New laser technology could find Earth-like planets

April 8, 2008, Cambridge, MA--The leading method of finding planets orbiting distant stars spots mostly Jupiter-sized worlds. But a laser technology being developed by scientists and engineers at the Harvard-Smithsonian Center for Astrophysics (CfA), with colleagues at the Massachusetts Institute of Technology (MIT), will enable scientists to spot Earth-sized worlds in Earth-like orbits.

Apr 8th, 2008

April 8, 2008, Cambridge, MA--The leading method of finding planets orbiting distant stars spots mostly Jupiter-sized worlds. But a laser technology being developed by scientists and engineers at the Harvard-Smithsonian Center for Astrophysics (CfA), with colleagues at the Massachusetts Institute of Technology (MIT), will enable scientists to spot Earth-sized worlds in Earth-like orbits.

Planets orbiting other stars are much too faint and far away to be seen directly and photographed. Instead, astronomers must look for the planet's effect on its star: a slight wobble. The larger the mass of the planet, the bigger the star's wobble will be, making larger planets easier to detect. At the same time, a planet in a tight, short-period orbit is easier to find than one in a wide, long-period orbit.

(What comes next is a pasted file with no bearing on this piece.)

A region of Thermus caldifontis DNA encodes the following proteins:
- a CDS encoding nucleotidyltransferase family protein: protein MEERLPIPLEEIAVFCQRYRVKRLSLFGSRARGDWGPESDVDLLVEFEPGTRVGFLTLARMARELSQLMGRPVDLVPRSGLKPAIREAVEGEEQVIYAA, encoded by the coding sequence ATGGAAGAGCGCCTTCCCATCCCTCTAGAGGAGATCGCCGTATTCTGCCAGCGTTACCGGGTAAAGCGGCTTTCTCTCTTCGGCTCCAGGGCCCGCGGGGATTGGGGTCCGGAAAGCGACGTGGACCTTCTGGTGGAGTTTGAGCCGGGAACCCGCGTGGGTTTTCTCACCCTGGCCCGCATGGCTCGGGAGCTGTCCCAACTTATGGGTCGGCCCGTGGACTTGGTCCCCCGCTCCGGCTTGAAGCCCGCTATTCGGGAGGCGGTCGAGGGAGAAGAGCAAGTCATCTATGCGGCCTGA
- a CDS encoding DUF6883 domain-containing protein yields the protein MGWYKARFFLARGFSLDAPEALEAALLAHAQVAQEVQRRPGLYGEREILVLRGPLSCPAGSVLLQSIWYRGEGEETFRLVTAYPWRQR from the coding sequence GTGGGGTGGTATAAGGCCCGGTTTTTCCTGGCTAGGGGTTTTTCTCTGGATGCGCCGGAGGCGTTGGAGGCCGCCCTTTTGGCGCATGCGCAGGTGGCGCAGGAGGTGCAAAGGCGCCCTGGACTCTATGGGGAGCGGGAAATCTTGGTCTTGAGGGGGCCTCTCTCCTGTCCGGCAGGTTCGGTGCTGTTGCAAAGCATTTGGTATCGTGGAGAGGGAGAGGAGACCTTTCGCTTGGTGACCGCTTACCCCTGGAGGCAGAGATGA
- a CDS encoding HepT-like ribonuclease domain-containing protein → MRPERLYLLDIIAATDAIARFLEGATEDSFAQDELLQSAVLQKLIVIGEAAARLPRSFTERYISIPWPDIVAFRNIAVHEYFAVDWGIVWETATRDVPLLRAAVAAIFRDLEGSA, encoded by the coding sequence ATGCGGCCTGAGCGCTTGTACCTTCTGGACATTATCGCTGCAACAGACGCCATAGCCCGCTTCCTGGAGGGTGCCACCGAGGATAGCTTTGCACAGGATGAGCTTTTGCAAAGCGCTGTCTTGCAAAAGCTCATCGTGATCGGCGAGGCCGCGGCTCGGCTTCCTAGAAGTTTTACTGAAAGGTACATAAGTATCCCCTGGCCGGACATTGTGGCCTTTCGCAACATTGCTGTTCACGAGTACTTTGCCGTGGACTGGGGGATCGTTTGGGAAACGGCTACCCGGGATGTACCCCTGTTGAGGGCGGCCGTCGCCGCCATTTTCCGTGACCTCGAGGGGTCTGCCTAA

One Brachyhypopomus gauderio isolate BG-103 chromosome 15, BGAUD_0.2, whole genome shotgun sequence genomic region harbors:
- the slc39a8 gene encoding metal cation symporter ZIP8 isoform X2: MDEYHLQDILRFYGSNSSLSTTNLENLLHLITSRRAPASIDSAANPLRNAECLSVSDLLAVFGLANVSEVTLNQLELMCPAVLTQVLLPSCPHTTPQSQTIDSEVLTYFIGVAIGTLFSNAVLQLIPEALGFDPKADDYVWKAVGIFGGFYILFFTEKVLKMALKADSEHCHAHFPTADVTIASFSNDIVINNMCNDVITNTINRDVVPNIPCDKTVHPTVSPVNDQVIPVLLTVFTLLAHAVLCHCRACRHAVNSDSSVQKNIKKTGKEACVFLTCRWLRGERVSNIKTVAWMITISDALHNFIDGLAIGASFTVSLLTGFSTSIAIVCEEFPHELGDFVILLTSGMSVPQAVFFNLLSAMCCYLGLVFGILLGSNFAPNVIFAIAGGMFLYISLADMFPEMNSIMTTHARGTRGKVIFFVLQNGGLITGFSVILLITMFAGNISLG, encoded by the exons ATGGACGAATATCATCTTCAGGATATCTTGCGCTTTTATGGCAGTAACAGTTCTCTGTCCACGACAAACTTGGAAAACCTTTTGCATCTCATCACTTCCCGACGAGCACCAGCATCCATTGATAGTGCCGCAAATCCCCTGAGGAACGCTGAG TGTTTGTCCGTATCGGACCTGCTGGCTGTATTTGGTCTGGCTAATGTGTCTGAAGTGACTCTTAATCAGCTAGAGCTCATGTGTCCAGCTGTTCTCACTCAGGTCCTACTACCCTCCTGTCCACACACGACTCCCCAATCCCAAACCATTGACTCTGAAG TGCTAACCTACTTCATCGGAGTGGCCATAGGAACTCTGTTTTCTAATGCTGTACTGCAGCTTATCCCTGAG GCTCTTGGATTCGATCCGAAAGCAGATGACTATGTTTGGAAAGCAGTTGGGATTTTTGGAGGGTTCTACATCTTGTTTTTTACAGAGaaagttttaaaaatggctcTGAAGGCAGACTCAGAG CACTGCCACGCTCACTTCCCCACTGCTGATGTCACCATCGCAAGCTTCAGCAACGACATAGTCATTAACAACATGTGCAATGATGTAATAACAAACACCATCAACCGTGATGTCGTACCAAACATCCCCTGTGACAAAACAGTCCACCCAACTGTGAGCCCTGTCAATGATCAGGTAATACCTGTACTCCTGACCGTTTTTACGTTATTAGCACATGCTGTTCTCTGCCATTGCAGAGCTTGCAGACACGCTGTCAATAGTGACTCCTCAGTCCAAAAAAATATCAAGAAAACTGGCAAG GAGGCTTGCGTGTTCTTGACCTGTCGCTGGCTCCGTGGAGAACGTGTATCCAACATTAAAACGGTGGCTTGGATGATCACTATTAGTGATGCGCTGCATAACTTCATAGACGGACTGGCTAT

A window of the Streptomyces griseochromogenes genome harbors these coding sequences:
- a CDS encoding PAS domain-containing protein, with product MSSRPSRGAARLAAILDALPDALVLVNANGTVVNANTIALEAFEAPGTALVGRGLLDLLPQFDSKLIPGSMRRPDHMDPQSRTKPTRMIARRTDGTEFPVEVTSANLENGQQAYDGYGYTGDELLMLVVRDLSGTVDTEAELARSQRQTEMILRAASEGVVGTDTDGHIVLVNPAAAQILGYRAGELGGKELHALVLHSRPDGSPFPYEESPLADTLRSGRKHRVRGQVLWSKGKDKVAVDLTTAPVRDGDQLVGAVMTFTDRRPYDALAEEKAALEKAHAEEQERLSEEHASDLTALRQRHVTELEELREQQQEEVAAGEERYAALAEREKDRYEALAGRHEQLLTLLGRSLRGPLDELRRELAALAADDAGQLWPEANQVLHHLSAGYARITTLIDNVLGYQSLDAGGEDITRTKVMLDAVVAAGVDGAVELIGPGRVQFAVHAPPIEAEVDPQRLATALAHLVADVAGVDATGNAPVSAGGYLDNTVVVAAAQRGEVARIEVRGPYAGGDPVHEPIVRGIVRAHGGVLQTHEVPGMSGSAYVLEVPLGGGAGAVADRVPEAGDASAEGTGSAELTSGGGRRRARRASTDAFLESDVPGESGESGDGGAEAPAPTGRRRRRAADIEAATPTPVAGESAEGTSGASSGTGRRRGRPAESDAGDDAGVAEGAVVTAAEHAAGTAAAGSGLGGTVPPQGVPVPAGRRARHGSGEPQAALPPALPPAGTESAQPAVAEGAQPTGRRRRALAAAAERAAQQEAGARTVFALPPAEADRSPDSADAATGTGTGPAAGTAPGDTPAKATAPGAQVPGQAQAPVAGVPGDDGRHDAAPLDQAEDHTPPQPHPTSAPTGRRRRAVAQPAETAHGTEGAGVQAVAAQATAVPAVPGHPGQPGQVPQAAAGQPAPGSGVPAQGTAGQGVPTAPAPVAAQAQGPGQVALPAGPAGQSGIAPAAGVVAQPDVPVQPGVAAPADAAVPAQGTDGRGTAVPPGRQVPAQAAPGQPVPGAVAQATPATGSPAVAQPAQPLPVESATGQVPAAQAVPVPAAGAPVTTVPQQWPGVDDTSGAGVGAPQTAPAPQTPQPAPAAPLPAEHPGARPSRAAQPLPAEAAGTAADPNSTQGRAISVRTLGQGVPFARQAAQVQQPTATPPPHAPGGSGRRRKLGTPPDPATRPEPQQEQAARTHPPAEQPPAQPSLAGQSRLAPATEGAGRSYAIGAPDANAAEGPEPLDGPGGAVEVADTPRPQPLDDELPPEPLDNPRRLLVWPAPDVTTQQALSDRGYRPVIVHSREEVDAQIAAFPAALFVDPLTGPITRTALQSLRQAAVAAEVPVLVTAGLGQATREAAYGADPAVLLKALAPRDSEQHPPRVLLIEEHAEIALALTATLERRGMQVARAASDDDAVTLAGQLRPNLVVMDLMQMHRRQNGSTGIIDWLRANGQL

Current technology, although very stable and sensitive, isn't quite up to the task of finding Earths. The best instruments can only find 5-Earth-mass planets in tight, Mercury-like orbits. But a new device developed by the CfA and MIT researchers, called an astro-comb, will be able to spot Earth-mass planets in Earth-like orbits. It uses ultrashort, femtosecond pulses of laser light, linked to an atomic clock, to provide a precise standard against which light from a star can be measured.

The astro-comb can make measurements accurate to one part in a trillion. This may increase the resolution of the wobble planet-hunting technique by about 100 times, which would allow astronomers to detect Earth-sized planets. The research is published in the April 3, 2008, issue of the journal Nature.

A prototype astro-comb will be tested this summer at CfA's Mount Hopkins Observatory in Arizona. Those tests will be used to refine the design. An improved astro-comb is destined for a project being built in the Canary Islands called the New Earths Facility. The researchers expect it to be operational sometime in 2010.

For more information, visit www.cfa.harvard.edu.


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